Performing for Puerto Rico

Latin Festival raises money for Puerto Rico’s hurricane relief funds

By on April 24, 2018

The Latino Cultural Society (LCS) hosted a Latin Festival to raise money for Puerto Rico in order to aid its residents after the devastation of Hurricane Maria. The event took place on Friday,  April 20 in the Burt Khan auditorium.

It has been a little over seven months since the category four hurricane struck the island on Sept. 20, 2017.

Junior English major Nivea Acosta said that she was personally affected by the aftermath of the hurricane due to the fact that most of her family lives in Puerto Rico, including young cousins and elderly great aunts.

“The hurricane made everyone homeless and we couldn’t reach anyone for a couple of weeks,” Acosta said. “We didn’t know if anyone was alive. Luckily everyone was okay, but it was a scary experience for my family.”

Senior biomedical science major and public relations chair of LCS Shelma Morales said she was also affected because a majority of her family members resided in Puerto Rico as well.

“It wasn’t until two weeks ago that all of my family members finally had their power restored. However, just last week there was another power outage in the entire island. Things get better and then slip-ups occur that take them back to square one,” Morales said.

The hurricane, which affected approximately 3.4 million residents, affected not only Morales but also senior health science major and president of LCS Kelsey Bombon who said mulitple news outlets reached out to LCS to give their reactions about the aftermath of the hurricane.

Morales spoke out about her feelings on the subject to the news, along with a couple of other LCS members. After witnessing that, Bombon said she fully recognized the issues with Puerto Rico went beyond its residents.

“This brought to my attention about a lot of what was happening to those affected, not specifically in Puerto Rico, but those who have family in the United States and especially within the Quinnipiac community. We need to do something about it,” Bombon said.

Bombon said LCS worked hard to find the best organization to donate money to in order to provide hurricane relief funds. LCS ultimately chose Caras Con Causa, an organization that promotes community development to eradicate poverty through education, the environment and economic development.

The proceeds collected for Caras Con Causa came from the $5 entrance fee and money collected from the raffle tickets. A total of $416 dollars was earned throughout the night.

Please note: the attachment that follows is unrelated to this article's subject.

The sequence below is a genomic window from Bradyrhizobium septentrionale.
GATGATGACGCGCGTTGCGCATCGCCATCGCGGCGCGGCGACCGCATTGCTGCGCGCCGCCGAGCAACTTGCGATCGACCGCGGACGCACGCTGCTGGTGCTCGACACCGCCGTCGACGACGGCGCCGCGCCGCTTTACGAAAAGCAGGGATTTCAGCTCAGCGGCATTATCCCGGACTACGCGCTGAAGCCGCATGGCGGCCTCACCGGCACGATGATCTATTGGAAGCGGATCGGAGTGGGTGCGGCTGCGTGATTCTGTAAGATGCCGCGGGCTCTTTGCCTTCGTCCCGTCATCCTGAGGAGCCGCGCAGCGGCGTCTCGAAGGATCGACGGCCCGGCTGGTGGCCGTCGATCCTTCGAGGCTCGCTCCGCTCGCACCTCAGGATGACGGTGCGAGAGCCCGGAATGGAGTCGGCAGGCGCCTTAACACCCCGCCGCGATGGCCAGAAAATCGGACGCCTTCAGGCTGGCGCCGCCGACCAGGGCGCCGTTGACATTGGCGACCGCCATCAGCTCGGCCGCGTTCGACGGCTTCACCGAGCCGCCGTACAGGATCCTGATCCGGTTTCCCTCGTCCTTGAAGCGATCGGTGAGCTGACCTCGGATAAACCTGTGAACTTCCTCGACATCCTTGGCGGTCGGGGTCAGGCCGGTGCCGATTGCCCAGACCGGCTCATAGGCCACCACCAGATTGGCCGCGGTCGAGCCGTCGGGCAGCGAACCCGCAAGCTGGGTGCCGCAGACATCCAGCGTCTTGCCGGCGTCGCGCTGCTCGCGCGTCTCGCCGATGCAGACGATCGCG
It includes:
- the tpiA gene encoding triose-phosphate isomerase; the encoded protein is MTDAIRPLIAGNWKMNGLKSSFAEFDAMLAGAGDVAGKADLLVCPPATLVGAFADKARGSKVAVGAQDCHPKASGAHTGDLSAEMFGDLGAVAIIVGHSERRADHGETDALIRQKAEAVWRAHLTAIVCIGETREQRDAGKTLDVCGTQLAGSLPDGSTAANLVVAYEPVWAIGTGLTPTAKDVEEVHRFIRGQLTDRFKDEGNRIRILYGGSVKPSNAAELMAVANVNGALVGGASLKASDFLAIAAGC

There were approximately 100 students who attended the festival to watch various displays of salsa, bachata, merengue and saluting from greek life groups such as sorority Beta Rho Sigma, who traveled from another university and fraternity Lambda Theta Phi Latin Fraternity Inc.

There were also nods to African dance, which included a friend of Bombon’s performing an Afro-Peruvian Folk dance that originated during the times when people danced in celebration after being released from slavery. The university dance group, Step to Perfection also contributed to the event with rhythm dancing.

The festival also encouraged the audience to show off their own dance moves as they had a period to dance along to an array of multicultural music. Topped off with a DJ, photo booth and a wide selection of Latin food, the festival was meant to give off a homelike feeling to the students, according to Bombon.

“That is what we want to bring with [the Latin Dance Festival],” Bombon said. “It’s not just embracing the culture, but it’s that sense of home. That is one thing I’ve emphasized with all of my organization’s events is that we want that sense of home.”

Acosta said LCS has done a wonderful job of showing their support for Puerto Rico by using the festival to provide money for hurricane relief.

“I’m very grateful that we have an organization on campus that did such a thing. One of my professors knew what happened with my family and said that she would be more than willing to get something going to help with the relief effort, so just knowing people here care means the world,” Acosta said.

The event went well, according to Morales.

“[LCS members] pride ourselves in the fact that we are a very close-knit group and that we always look out for each other especially when planning events of this magnitude,” Morales said.

Junior accounting major and vice president of LCS Stephanie Martinez said the festival is usually held in the Spring and has good turnouts. For Martinez, this year’s festival was no different.

“It was great. We had fun, I think everybody else had fun. Everybody enjoyed the food. We strive to get more and more people to come every time,” Martinez said.

Martinez will take over Bombon’s role as LCS’ president beginning in Fall 2018, and as the new president Martinez said she hopes to keep the festival the same format as it was this year.

“Most likely the big events are going to keep the same because they are tradition. We’re probably going to add little events here and there to tests the waters. To see what the Quinnipiac community likes and what they don’t like,” Martinez said.

Martinez said that regardless of whether someone in LCS is a Puerto Rican or not, the hurricane’s damage on Puerto Rico has affected many people in the organization and they are glad to be useful to those in need.

“Us latinos together, as a unit, we’re very tight in culture,” Martinez said. “I feel like with everything going down in Puerto Rico it’s very hard for every Latino out there because everyone wants to get involved and help. So that’s our main purpose. This year was for Puerto Rico.”

Comments

About Jennie Torres

Social Media Coordinator
Staff Writer
English Major/Spanish Minor
Class of 2019